Union boss Mick Lynch raised hopes future rail strikes could be averted as travel was disrupted by a fresh 48-hour walkout and nurses warned their action could escalate.
The Rail, Maritime and Transport union (RMT) leader believes compromise on conditions and an improvement in the pay offer are “achievable” after talks with the Government.
His members at 14 companies and Network Rail again walked out on Friday, crippling services across the country a day after an unprecedented nursing strike.
Health leaders warned the situation in the NHS will become “increasingly difficult” next week when nurses walk out again before ambulance staff strike.
With the Government under growing pressure to offer better pay deals to end the disruption by Christmas, the RMT attended talks with rail minister Huw Merriman on Thursday.
Mr Lynch said there are “no new proposals on the table” but said there were “soundings-out” of possible solutions ahead of further talks with rail bosses.
“So we need some compromise on some of the conditions they’re putting on the offer and we’ll need an improvement in the pay offer. That is achievable, in my view,” he told Sky News.
“I know that there are some very simple steps that the employers and ourselves could take together to get a solution to this. That means a common-sense approach – both sides get into a position where there’s some commonly held positions.
“And I think we could do that in the next period. And if that is done very quickly, we can consider the industrial action going forward.”
Rail workers in England, Wales and Scotland will walk out again on Christmas Eve if there is no breakthrough.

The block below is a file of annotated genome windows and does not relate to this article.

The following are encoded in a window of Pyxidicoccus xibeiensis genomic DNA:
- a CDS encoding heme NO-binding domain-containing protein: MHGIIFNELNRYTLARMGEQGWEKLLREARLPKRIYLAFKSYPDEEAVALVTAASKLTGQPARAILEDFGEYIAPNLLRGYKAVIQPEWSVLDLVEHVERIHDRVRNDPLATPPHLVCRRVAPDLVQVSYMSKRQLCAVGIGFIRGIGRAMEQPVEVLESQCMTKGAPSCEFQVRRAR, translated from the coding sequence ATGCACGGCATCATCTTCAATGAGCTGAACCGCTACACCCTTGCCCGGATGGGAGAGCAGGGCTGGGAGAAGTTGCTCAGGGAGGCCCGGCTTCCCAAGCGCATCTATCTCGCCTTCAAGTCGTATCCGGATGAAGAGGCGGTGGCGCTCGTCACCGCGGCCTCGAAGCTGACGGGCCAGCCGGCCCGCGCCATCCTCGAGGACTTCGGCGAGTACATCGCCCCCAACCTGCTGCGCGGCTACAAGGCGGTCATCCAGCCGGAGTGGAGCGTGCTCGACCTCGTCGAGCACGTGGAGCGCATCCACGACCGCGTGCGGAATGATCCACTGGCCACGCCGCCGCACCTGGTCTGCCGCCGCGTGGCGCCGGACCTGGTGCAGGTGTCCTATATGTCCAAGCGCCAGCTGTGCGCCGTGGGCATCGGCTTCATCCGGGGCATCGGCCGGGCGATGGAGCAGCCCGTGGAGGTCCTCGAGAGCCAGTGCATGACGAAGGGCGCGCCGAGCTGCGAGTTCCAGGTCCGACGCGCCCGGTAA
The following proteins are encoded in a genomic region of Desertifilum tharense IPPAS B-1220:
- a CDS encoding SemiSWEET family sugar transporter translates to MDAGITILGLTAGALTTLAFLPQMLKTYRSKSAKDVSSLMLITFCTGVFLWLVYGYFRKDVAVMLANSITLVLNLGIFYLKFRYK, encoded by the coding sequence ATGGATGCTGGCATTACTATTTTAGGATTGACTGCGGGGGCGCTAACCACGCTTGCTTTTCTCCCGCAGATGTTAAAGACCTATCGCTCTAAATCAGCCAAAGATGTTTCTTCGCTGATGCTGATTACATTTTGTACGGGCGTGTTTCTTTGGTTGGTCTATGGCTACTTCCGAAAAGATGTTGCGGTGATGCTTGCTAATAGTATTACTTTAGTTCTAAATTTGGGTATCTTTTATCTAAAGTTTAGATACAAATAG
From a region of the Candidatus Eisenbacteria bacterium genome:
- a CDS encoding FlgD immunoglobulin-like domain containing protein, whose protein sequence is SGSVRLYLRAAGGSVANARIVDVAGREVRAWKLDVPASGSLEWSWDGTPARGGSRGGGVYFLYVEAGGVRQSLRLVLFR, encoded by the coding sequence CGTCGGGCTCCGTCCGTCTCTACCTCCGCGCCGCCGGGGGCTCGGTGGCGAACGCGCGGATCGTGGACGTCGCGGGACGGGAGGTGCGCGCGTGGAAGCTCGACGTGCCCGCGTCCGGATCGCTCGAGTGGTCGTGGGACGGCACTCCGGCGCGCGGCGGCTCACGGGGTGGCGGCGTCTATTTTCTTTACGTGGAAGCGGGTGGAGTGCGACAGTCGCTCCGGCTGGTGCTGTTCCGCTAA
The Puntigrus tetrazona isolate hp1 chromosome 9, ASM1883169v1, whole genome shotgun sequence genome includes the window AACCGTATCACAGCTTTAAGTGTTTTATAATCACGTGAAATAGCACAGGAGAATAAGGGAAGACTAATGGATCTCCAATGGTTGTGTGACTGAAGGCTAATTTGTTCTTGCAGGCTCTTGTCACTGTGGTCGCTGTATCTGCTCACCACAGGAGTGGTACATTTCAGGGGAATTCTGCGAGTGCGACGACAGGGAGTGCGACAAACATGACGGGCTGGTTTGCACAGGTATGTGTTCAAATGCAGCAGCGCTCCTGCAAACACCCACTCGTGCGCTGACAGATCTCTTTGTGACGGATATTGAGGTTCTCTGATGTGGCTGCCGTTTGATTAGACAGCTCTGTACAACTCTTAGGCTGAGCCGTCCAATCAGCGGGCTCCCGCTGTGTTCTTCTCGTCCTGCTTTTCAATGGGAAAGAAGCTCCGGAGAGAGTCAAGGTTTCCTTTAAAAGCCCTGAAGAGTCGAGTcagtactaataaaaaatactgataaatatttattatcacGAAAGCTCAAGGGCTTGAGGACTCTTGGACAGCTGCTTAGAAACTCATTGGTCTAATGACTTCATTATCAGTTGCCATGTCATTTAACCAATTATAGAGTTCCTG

The TSSA union accepting a pay offer from Network Rail was used by Mr Merriman to argue there is “clearly an appetite amongst the workers themselves to strike a deal”.
But Mr Lynch said those workers at the comparatively “miniscule” union in terms of Network Rail membership are “not affected by the changes” proposed.
“They are supervisors and white collar workers. They don’t do the work that our members do, who are profoundly affected by the changes,” he said.
Nurses in England, Wales and Northern Ireland will walk out again on Tuesday after the Royal College of Nursing’s (RCN) first national action.
Some senior Conservatives have urged Rishi Sunak to get nurses a better pay deal, either by directly proposing one or by getting the NHS pay review body to recommend a fresh offer.
RCN leader Pat Cullen warned that action by nurses would escalate unless ministers back down on their refusal to negotiate on pay.
“As time moves on – unfortunately if this government doesn’t speak to us and doesn’t get into a room – I’m afraid that this will escalate,” she told BBC’s Question Time.
Saffron Cordery, the interim chief executive of NHS Providers, which represents trusts in England, said the first nurses’ strike had a “significant impact” on patients.
She told BBC Radio 4’s Today programme around 40 to 60% of routine operations were “cancelled in places where the strikes were held”.
“So it’s fair to say that there’s been a relatively significant impact and I think it was a very demanding day overall, on the front line in the NHS,” she added.
“It’s going to get increasingly difficult for trust leaders to manage this process because we know that the winter is always a very tricky time in the NHS and we know it’s a particularly demanding time.
“Coming alongside an ambulance strike on the following day, I think it’s going to be a very challenging time next week.”